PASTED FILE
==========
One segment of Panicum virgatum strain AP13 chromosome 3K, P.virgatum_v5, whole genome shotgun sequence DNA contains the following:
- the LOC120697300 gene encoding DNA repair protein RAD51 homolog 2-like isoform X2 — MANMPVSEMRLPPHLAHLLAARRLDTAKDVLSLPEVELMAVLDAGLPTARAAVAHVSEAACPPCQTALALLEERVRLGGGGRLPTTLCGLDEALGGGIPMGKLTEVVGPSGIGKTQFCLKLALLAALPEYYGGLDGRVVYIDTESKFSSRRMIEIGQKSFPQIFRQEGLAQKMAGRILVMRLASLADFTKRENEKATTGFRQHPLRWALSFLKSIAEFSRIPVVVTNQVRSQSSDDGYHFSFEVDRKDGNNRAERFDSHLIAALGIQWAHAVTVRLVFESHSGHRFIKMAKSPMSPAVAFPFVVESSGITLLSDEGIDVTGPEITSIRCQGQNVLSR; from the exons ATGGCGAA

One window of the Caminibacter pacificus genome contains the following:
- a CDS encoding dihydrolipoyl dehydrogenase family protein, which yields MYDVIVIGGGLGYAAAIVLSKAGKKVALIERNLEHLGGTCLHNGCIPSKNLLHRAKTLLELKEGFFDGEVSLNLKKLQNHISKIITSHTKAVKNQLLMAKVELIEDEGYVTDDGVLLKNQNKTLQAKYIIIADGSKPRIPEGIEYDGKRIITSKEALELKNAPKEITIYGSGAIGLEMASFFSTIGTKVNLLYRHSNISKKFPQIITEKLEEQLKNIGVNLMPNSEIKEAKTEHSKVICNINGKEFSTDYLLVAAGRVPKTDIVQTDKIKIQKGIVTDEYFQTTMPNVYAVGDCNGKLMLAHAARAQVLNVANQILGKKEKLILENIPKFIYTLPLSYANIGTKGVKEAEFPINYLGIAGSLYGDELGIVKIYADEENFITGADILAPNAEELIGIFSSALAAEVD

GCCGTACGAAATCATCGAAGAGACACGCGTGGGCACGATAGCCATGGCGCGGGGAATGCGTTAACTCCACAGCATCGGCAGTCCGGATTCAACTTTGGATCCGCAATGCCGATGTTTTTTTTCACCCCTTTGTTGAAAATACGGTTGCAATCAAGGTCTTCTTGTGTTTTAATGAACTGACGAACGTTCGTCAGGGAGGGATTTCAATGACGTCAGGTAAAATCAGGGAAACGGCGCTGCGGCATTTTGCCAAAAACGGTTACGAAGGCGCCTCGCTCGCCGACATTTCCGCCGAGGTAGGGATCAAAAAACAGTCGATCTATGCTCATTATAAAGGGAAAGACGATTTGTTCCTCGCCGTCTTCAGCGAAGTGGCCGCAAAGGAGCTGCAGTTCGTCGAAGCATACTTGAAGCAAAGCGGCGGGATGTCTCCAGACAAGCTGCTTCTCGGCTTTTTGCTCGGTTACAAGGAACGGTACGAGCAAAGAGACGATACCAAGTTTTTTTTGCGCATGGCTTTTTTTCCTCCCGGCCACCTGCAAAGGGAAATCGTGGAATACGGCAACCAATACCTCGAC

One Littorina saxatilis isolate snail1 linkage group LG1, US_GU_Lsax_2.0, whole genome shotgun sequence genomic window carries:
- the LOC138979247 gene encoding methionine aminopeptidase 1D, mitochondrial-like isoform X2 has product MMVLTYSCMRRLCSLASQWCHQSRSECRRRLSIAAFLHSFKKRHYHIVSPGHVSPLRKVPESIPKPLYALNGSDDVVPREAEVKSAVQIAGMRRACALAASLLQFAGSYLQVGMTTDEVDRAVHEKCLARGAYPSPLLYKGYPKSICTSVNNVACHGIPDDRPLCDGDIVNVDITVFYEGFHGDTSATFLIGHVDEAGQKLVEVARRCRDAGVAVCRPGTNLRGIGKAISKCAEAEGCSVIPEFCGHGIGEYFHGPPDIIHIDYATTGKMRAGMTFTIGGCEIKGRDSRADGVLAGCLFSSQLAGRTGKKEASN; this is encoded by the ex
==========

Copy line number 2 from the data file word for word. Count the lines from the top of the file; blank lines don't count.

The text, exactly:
- the LOC120697300 gene encoding DNA repair protein RAD51 homolog 2-like isoform X2 — MANMPVSEMRLPPHLAHLLAARRLDTAKDVLSLPEVELMAVLDAGLPTARAAVAHVSEAACPPCQTALALLEERVRLGGGGRLPTTLCGLDEALGGGIPMGKLTEVVGPSGIGKTQFCLKLALLAALPEYYGGLDGRVVYIDTESKFSSRRMIEIGQKSFPQIFRQEGLAQKMAGRILVMRLASLADFTKRENEKATTGFRQHPLRWALSFLKSIAEFSRIPVVVTNQVRSQSSDDGYHFSFEVDRKDGNNRAERFDSHLIAALGIQWAHAVTVRLVFESHSGHRFIKMAKSPMSPAVAFPFVVESSGITLLSDEGIDVTGPEITSIRCQGQNVLSR; from the exons ATGGCGAA